The weather as of late has not been conducive to stargazing, but a few windows did open in the rainy, cloudy and sometimes cold winter weather that is the norm for the Gulf Coast. During these periods I simply roll my telescopes into the driveway and observe what I can, despite the light pollution in my city. While that means most galaxies are impossible to observe, I can see a surprising number of star clusters, planetary nebulae and most of the Messier objects. The moon, planets and double stars do not require dark skies to see well. When the moon is up, I concentrate more on them than on deep sky objects. I was planning to observe from the airstrip last weekend but high winds and generally feeling unwell made going there not worth the effort to brave the cold. However, I did acquire an ultra-wide angle 24mm eyepiece for deep sky objects that have a large apparent size and had the opportunity to try it on some of the sky's most spectacular sights. Then I was in a position to see a rare conjunction of two planets where they approached each other closely enough to see both of them through a medium power eyepiece at the same time. Along the way I observed and sketched objects I've either never seen before nor sketched since the last time I observed them.
When I was not looking at M-42 with my new 24mm ultra-wide angle eyepiece, I was trying it out on other large objects such as the Double Cluster, the Andromeda Galaxy, M-81 and M-82 and the Messier open clusters M-35, 36, 37 and 38. In every case stars will pinpoints to the edge, thanks to it's excellent correction and the use of a coma corrector. I cannot look through it without my eyeglasses, but that turned out to be uneccessary since when I look straight into the eyepiece stars turned into pinpoints to the edge. The Double Cluster fit into the field of view through the 15-inch with plenty of space to spare, and through the 10-inch open clusters such as the after mentioned Messier objects were magnificent. Star colors were clearly apparent and the sky background was almost velvet black, evidently flare is almost non-existent and contrast is very high. When looking at M-38 through the 10-inch, the little open cluster NGC-1907 which lies next to the larger cluster was also clearly visible.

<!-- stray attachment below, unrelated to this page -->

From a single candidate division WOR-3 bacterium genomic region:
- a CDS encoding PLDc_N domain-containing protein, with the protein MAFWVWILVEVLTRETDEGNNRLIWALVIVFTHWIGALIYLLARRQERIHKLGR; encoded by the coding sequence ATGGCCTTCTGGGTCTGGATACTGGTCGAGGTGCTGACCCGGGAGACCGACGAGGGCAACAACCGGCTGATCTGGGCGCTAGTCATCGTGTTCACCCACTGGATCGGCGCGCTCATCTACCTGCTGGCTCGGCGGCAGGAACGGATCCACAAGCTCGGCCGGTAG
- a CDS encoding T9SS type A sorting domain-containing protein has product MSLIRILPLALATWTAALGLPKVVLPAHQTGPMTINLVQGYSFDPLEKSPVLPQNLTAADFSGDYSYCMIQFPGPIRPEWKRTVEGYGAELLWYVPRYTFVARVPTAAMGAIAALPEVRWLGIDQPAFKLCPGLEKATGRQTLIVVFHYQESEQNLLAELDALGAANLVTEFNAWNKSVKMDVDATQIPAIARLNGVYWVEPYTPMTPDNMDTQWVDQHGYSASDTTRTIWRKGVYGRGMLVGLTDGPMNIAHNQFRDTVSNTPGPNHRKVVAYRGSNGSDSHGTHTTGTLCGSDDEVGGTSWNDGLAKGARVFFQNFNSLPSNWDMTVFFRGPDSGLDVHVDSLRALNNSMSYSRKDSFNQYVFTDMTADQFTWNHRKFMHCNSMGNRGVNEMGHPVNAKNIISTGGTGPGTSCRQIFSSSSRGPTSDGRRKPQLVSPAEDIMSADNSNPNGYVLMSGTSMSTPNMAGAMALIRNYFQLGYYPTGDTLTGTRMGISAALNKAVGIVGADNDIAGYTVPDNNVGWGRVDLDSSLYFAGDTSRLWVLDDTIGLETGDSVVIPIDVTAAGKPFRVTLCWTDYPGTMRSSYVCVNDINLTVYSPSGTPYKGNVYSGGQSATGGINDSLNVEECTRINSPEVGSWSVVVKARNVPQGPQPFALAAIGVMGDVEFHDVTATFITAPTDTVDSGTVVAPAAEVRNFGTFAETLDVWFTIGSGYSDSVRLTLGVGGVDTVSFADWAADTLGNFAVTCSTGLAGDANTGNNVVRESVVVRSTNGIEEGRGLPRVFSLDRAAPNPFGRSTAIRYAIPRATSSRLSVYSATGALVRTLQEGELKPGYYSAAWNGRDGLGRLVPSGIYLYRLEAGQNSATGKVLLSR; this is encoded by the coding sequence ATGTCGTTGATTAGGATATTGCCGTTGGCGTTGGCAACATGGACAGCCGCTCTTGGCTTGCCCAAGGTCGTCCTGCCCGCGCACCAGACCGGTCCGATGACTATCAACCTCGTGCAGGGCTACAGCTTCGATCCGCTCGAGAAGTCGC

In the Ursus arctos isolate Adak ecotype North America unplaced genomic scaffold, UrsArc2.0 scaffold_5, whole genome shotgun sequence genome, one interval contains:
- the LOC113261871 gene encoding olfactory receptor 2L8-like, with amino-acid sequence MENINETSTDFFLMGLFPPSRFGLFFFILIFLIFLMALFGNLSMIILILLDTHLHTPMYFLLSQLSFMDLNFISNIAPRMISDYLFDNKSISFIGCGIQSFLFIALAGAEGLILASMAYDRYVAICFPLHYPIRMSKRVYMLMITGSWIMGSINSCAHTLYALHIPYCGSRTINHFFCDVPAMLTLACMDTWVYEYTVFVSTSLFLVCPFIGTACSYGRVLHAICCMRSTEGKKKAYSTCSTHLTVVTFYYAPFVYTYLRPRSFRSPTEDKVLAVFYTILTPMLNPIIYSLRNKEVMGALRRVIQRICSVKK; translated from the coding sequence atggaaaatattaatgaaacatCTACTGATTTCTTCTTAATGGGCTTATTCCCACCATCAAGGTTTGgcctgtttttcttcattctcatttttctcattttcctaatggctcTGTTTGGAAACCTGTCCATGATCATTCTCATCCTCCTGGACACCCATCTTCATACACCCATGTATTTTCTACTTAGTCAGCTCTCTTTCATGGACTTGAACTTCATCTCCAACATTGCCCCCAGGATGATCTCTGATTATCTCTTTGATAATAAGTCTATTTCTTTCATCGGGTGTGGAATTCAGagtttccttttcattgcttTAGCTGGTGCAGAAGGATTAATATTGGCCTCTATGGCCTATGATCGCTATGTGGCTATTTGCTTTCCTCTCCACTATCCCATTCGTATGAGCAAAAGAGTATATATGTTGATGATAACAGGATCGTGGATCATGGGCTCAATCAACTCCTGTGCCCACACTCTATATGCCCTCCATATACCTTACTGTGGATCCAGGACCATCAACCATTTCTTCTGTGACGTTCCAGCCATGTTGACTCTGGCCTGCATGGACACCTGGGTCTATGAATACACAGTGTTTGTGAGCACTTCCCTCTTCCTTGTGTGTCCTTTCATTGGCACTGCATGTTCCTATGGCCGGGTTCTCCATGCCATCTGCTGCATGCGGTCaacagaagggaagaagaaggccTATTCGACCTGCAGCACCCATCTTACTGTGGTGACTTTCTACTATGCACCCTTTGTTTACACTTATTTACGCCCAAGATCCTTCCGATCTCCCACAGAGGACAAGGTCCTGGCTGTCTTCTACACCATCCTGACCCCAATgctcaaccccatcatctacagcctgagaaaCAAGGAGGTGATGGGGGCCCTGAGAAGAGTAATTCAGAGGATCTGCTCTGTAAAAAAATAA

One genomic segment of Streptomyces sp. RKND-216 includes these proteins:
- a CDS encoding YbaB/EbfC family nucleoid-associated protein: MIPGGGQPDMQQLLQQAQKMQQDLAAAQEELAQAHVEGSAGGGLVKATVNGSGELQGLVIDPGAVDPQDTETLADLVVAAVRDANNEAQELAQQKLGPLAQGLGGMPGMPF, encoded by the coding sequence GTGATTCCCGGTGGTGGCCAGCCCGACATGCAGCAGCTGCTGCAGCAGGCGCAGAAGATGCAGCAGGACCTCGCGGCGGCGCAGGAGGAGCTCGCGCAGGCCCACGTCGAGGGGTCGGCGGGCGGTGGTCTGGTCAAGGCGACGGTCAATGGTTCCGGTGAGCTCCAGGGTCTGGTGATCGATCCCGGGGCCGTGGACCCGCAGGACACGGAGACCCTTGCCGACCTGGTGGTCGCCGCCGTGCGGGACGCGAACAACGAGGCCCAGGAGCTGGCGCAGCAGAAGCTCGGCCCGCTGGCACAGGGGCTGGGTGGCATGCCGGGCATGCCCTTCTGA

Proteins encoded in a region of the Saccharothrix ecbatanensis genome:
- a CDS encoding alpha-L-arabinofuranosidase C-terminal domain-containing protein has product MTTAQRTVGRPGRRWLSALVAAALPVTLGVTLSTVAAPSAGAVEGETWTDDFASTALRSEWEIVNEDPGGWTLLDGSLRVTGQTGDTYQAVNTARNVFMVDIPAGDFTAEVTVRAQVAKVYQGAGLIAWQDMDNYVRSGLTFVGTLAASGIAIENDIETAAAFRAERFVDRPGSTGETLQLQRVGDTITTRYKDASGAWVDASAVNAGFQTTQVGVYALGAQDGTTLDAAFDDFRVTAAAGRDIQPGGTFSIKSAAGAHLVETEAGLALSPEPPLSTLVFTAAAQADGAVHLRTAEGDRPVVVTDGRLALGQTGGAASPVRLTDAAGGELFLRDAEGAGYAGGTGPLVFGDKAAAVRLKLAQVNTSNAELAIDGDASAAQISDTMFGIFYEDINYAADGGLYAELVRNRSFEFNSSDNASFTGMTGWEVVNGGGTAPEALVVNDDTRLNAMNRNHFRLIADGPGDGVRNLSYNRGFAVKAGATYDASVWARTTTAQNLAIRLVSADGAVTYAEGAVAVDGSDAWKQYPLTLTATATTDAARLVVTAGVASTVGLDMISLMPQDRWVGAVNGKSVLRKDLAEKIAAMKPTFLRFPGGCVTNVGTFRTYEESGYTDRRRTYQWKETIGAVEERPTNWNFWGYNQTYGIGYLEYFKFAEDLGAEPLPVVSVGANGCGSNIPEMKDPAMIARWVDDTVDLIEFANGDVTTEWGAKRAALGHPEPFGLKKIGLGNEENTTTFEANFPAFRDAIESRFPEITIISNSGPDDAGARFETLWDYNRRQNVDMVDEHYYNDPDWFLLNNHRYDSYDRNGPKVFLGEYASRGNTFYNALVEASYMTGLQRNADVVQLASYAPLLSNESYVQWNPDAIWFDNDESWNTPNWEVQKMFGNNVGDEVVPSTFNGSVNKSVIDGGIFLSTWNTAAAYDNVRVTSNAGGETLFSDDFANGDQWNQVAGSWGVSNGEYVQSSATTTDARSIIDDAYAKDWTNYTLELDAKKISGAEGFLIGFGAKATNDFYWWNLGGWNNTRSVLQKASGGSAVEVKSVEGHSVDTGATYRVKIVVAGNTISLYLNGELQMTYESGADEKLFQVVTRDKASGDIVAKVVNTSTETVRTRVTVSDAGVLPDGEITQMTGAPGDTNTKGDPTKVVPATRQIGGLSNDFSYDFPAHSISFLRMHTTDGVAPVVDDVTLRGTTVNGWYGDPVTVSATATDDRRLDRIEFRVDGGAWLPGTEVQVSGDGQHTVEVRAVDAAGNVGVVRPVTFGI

The open cluster NGC-2439 on the other hand was smaller but brighter than NGC-2396 with an apparent magnitude of 6.9, with a bright yellow star in it, almost like a topaz surrounded by diamonds. This cluster was very apparent even at low power, but it's fairly small size benefits from raising the magnification to about 150X. I couldn't make out all the stars, but in photos the cluster's brightest star are arranged in a ring, with the bright star as the diamond. The bright star is also listed as R Puppis, one of Puppis's many variable stars. This object is a good object for small telescopes and people observing from the suburbs.
Trumpler-9 is one of the more than three hundred open clusters listed by the American astronomer Robert Trumpler. Many of them were actual newly discovered objects while the rest were listed in other catalogs. Trumpler 9 despite it's appearing to be an asterism is a true open cluster, albeit one at a great distance from Earth. It was immediately recognized at 120X, and using an 8.8mm Explore Scientific eyepiece to boost the magnification to 149X provided a better view. While known as the "Greater than 1" cluster, my 10-inch brought in other stars that made it resemble the number 12 spelled out in stars. Small in apparent size, it is an object well suited to suburban stargazers.
The weather has been dismal for the most part this month for observing deep sky objects, but a rare event came along that does not require crystal clear skies. On the night of February 9th, Uranus and Venus passed some 20 arc-minutes from each other, making the pair fit nicely into any telescope's field of view. Although I was watching the event despite worsening passing clouds, I was able to make out both planets before it became fully dark. Venus showed it's yellow white color and darkening along the terminator, while Uranus looked like an aquamarine green pea some four times smaller in apparent size.
Among other things I have been observing Jupiter and Mars, which is soon going to reach opposition . Surface features are plainly visible when the seeing is steady enough to see them. I have also been paying more attention to Venus as well, given that faint markings do from time to time appear in it's thick, toxic and deadly clouds of sulfuric acid and molten sulphur droplets. Jupiter has also been displaying activity in it's atmosphere as well, there seems to be whitish regions lagging behind the Great White Spot. I had another opportunity to track down more winter deep sky objects from home this week sketches of which will be posted soon.